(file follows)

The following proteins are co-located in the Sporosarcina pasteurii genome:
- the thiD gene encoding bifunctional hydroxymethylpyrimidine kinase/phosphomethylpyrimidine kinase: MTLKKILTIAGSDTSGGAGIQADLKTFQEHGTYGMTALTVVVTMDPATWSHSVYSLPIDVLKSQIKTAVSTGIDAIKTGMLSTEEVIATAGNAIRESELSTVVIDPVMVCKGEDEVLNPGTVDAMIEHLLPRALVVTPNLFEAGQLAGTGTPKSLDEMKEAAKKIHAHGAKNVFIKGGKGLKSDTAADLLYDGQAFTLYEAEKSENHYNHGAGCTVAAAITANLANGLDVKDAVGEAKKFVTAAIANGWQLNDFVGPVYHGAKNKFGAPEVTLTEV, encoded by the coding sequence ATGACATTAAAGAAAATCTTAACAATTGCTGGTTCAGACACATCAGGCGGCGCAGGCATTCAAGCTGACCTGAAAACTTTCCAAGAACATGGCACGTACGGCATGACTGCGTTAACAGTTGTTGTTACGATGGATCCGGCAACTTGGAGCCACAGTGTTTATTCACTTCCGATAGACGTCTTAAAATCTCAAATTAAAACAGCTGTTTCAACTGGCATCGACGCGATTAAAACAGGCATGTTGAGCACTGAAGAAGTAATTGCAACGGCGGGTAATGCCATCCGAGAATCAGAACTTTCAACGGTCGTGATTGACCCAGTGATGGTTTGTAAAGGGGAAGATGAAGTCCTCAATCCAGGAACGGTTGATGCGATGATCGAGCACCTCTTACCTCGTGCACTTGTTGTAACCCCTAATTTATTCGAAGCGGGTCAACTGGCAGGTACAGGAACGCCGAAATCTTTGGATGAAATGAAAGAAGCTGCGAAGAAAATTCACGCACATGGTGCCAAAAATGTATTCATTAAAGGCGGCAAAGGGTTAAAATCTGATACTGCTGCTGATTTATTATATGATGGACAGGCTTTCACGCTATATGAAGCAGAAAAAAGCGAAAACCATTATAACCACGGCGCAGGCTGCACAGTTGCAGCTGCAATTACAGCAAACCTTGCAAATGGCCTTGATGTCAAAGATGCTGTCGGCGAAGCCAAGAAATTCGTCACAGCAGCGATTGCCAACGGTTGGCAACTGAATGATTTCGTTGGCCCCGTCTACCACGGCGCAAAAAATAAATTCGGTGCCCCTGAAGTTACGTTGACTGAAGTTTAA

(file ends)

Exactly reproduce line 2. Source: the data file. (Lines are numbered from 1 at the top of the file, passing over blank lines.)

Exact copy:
- the thiD gene encoding bifunctional hydroxymethylpyrimidine kinase/phosphomethylpyrimidine kinase: MTLKKILTIAGSDTSGGAGIQADLKTFQEHGTYGMTALTVVVTMDPATWSHSVYSLPIDVLKSQIKTAVSTGIDAIKTGMLSTEEVIATAGNAIRESELSTVVIDPVMVCKGEDEVLNPGTVDAMIEHLLPRALVVTPNLFEAGQLAGTGTPKSLDEMKEAAKKIHAHGAKNVFIKGGKGLKSDTAADLLYDGQAFTLYEAEKSENHYNHGAGCTVAAAITANLANGLDVKDAVGEAKKFVTAAIANGWQLNDFVGPVYHGAKNKFGAPEVTLTEV, encoded by the coding sequence ATGACATTAAAGAAAATCTTAACAATTGCTGGTTCAGACACATCAGGCGGCGCAGGCATTCAAGCTGACCTGAAAACTTTCCAAGAACATGGCACGTACGGCATGACTGCGTTAACAGTTGTTGTTACGATGGATCCGGCAACTTGGAGCCACAGTGTTTATTCACTTCCGATAGACGTCTTAAAATCTCAAATTAAAACAGCTGTTTCAACTGGCATCGACGCGATTAAAACAGGCATGTTGAGCACTGAAGAAGTAATTGCAACGGCGGGTAATGCCATCCGAGAATCAGAACTTTCAACGGTCGTGATTGACCCAGTGATGGTTTGTAAAGGGGAAGATGAAGTCCTCAATCCAGGAACGGTTGATGCGATGATCGAGCACCTCTTACCTCGTGCACTTGTTGTAACCCCTAATTTATTCGAAGCGGGTCAACTGGCAGGTACAGGAACGCCGAAATCTTTGGATGAAATGAAAGAAGCTGCGAAGAAAATTCACGCACATGGTGCCAAAAATGTATTCATTAAAGGCGGCAAAGGGTTAAAATCTGATACTGCTGCTGATTTATTATATGATGGACAGGCTTTCACGCTATATGAAGCAGAAAAAAGCGAAAACCATTATAACCACGGCGCAGGCTGCACAGTTGCAGCTGCAATTACAGCAAACCTTGCAAATGGCCTTGATGTCAAAGATGCTGTCGGCGAAGCCAAGAAATTCGTCACAGCAGCGATTGCCAACGGTTGGCAACTGAATGATTTCGTTGGCCCCGTCTACCACGGCGCAAAAAATAAATTCGGTGCCCCTGAAGTTACGTTGACTGAAGTTTAA